U.S. Rep. Mike Flood doesn’t have many regrets. One of them, however, goes back to his early years as a state senator in the Nebraska Legislature. The Norfolkian, who now serves in the U.S. Congress, said he remembers seeing requests for funding for public art and being quick to vote against them. Flood, who was in the Legislature the first time from 2005 to 2012, said he knows he voted against public art projects.
“I did not at all appreciate what the value was to quality of life,” Flood said. “I did because I didn’t want public tax dollars supporting any public art projects in a state office building.” Flood said one of the things he learned before he got back to the Nebraska Legislature the second time was that dollars put in public arts offer high returns. The data shows it increases the chances that young people will feel stickiness and attraction to your community,” Flood said. “It also improves quality of life and helps attract higher skilled employees.”
When U.S. Sen. Pete Ricketts was governor, he endorsed public arts. More states are funding public art projects in hopes of attracting a higher educated and more skilled workforce, Flood said. His comments came Wednesday evening during a Northeast Nebraska Growing Together update at the Lifelong Learning Center. Flood said he is pleased that Norfolk recognizes the value of arts and culture, with 18 new sculptures and one of the state’s first creative districts. As a community, Norfolk must stay unified. Flood said there are a lot of successes hat have happened already in Norfolk, thanks to Wayne State College, Northeast Community College, the City of Norfolk, private investors and employers who already have stepped up to hire Wayne State students. “Right now, our river is under construction. There’s going to be a waterway where you can kayak and do whatever else you want,” Flood said. “This is going to be a one-of-a kind feature across the United States and the Midwest.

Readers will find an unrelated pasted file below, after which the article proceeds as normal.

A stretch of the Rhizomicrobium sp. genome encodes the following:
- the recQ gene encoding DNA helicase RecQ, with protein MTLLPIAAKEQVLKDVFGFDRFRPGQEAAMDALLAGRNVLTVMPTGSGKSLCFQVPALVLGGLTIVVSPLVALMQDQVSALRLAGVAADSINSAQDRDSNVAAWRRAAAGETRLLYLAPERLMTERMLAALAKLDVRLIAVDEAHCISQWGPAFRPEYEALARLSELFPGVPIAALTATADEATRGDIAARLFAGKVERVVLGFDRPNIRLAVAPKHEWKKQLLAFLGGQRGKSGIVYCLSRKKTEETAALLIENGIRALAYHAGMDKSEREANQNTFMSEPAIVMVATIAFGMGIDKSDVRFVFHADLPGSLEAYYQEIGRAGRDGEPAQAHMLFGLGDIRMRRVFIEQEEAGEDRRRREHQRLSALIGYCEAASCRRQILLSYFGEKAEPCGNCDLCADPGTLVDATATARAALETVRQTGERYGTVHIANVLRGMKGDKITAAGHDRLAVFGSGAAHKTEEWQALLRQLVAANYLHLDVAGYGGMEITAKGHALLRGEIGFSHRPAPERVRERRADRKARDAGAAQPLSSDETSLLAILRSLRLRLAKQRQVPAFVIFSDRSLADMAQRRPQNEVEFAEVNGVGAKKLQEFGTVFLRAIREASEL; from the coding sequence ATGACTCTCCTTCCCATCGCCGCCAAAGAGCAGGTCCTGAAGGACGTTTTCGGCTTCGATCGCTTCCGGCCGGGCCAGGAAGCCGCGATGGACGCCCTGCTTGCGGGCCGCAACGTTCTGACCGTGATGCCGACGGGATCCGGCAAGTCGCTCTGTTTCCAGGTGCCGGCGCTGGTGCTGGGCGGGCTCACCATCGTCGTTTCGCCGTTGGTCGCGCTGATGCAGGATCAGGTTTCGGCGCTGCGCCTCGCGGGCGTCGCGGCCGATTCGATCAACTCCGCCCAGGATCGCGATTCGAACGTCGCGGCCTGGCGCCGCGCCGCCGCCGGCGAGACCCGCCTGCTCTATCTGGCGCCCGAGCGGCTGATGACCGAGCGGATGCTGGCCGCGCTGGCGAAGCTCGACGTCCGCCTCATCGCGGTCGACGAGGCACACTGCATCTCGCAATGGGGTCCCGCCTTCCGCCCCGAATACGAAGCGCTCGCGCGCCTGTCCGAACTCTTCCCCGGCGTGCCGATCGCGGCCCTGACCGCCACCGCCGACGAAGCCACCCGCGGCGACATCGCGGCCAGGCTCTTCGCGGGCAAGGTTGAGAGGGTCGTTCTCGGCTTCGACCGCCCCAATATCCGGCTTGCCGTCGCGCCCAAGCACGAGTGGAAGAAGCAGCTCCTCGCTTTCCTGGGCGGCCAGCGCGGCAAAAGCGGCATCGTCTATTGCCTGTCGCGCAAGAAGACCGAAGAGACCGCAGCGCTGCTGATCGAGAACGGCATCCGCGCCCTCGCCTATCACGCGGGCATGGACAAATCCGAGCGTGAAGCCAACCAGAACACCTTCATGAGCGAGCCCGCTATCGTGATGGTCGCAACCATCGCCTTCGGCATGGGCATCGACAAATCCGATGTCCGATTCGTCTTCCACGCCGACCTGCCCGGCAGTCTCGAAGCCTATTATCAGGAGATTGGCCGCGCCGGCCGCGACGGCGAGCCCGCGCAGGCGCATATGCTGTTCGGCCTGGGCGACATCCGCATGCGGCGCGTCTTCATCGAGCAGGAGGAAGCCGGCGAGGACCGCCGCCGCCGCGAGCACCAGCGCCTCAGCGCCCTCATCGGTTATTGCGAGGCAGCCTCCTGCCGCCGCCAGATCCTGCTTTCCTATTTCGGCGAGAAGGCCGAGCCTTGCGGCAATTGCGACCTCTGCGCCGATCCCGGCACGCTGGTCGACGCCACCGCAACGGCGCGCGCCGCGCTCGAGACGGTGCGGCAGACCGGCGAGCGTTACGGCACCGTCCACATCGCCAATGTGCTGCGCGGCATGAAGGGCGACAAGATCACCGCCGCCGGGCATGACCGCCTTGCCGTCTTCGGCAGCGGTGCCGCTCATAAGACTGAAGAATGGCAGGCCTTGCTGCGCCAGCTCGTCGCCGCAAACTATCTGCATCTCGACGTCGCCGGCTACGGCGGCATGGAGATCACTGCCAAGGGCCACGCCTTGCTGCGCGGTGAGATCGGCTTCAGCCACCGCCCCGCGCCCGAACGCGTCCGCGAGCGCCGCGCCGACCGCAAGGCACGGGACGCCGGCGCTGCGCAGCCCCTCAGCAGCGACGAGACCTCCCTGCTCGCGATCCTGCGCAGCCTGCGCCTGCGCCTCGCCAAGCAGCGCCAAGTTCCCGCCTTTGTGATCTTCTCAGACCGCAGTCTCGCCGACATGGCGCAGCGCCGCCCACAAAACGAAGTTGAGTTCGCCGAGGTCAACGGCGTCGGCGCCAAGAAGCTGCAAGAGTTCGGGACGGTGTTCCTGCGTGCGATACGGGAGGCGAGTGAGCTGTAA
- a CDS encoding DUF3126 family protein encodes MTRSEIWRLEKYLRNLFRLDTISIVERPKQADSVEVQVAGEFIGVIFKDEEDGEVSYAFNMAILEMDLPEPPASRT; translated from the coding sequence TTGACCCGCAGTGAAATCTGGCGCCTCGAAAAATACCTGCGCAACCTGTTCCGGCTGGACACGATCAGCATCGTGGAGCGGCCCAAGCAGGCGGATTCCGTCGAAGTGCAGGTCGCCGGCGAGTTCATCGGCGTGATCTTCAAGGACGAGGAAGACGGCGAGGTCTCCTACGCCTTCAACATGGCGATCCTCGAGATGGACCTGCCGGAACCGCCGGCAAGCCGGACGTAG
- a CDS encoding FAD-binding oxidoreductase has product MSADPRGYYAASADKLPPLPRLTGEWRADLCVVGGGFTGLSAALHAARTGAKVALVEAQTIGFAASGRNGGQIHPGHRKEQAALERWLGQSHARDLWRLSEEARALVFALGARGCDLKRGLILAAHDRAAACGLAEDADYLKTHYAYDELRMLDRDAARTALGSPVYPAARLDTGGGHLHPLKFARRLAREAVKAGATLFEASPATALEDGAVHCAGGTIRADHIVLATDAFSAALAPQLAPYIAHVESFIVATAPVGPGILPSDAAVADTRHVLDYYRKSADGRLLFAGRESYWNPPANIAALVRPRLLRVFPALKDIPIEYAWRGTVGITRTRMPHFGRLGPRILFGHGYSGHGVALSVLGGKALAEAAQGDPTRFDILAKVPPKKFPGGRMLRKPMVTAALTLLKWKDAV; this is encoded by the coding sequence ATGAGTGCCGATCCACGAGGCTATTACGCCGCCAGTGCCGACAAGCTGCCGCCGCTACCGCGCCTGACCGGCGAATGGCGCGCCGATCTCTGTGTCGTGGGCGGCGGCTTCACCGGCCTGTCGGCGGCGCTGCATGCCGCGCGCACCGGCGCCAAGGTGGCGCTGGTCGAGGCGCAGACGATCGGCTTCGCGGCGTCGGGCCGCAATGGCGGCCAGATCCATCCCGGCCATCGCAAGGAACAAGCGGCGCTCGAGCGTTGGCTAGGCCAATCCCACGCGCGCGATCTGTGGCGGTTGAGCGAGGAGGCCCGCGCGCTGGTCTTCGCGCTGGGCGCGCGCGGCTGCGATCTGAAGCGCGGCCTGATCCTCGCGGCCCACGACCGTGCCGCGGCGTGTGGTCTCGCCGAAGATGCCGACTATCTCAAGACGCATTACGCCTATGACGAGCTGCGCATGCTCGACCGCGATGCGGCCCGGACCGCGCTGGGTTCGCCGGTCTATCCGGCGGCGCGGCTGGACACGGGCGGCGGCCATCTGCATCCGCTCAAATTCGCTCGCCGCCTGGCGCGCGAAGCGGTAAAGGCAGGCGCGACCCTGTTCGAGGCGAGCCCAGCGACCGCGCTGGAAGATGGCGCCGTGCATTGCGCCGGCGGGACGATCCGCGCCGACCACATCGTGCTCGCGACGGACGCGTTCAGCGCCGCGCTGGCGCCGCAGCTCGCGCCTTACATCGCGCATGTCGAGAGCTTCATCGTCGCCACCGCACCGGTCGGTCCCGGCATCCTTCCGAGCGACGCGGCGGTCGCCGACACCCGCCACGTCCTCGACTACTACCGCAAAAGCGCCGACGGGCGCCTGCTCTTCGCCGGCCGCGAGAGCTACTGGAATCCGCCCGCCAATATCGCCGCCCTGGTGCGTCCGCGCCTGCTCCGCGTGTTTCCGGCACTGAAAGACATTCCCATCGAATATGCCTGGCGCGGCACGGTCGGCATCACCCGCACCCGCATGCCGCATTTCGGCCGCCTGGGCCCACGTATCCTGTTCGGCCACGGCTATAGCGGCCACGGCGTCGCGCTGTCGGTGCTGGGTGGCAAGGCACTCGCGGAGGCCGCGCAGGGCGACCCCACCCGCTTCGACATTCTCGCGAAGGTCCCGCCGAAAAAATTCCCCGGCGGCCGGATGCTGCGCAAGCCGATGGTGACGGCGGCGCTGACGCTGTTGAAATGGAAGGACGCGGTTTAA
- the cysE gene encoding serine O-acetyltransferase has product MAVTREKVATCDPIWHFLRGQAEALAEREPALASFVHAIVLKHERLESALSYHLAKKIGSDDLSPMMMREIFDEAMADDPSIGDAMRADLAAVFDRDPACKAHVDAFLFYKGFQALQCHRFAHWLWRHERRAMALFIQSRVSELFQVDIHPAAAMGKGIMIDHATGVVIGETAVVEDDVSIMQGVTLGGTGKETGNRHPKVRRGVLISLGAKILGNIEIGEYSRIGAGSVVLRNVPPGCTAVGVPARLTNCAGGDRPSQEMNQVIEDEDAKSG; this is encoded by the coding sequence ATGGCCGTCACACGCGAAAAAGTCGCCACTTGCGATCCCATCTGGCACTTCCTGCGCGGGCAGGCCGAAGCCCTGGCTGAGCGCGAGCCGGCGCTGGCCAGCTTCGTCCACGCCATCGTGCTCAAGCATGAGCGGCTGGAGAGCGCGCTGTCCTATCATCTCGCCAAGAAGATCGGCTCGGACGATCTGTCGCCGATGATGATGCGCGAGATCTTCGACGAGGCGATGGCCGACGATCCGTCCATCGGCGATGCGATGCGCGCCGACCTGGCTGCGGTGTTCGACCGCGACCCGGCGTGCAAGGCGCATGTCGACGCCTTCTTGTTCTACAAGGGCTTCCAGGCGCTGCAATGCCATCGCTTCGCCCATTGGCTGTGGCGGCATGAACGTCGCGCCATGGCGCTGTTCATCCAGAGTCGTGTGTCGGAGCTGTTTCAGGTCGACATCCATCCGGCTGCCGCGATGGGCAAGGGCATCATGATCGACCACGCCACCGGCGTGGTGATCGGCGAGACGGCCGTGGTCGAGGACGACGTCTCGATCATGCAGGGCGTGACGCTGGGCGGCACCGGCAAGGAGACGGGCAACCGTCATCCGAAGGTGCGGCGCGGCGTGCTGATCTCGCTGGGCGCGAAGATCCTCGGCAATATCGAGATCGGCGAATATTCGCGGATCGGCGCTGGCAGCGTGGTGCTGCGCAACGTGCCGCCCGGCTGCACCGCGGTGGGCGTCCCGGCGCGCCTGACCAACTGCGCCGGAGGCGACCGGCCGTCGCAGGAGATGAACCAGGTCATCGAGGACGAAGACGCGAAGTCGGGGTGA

It is one thing that will differentiate us from a lot of communities in the nation.” The river included $3 illion being raised privately, Flood said. Johnson Park is going to be another great place that isadjacent to everything and is happening with primarily city investment, Flood said. There will lways be questions about projects and public funding. Flood said he doesn’t endorse these all these projects just because they represent private and public partnerships. “I’m for this project ecause I think it is one of the only ways we can increase our population and attract more young people,” Flood said. “Because I think it is going to work, I am willing to stand up in ublic and defend all the things that are happening and all the reasons for it.” When it comes to retaining young people, past decades have shown that “doing nothing” will get Norfolk and Northeast Nebraska nowhere, Flood said. “(Doing nothing) is the only guaranteed result in this whole process,” he said, as the past has shown.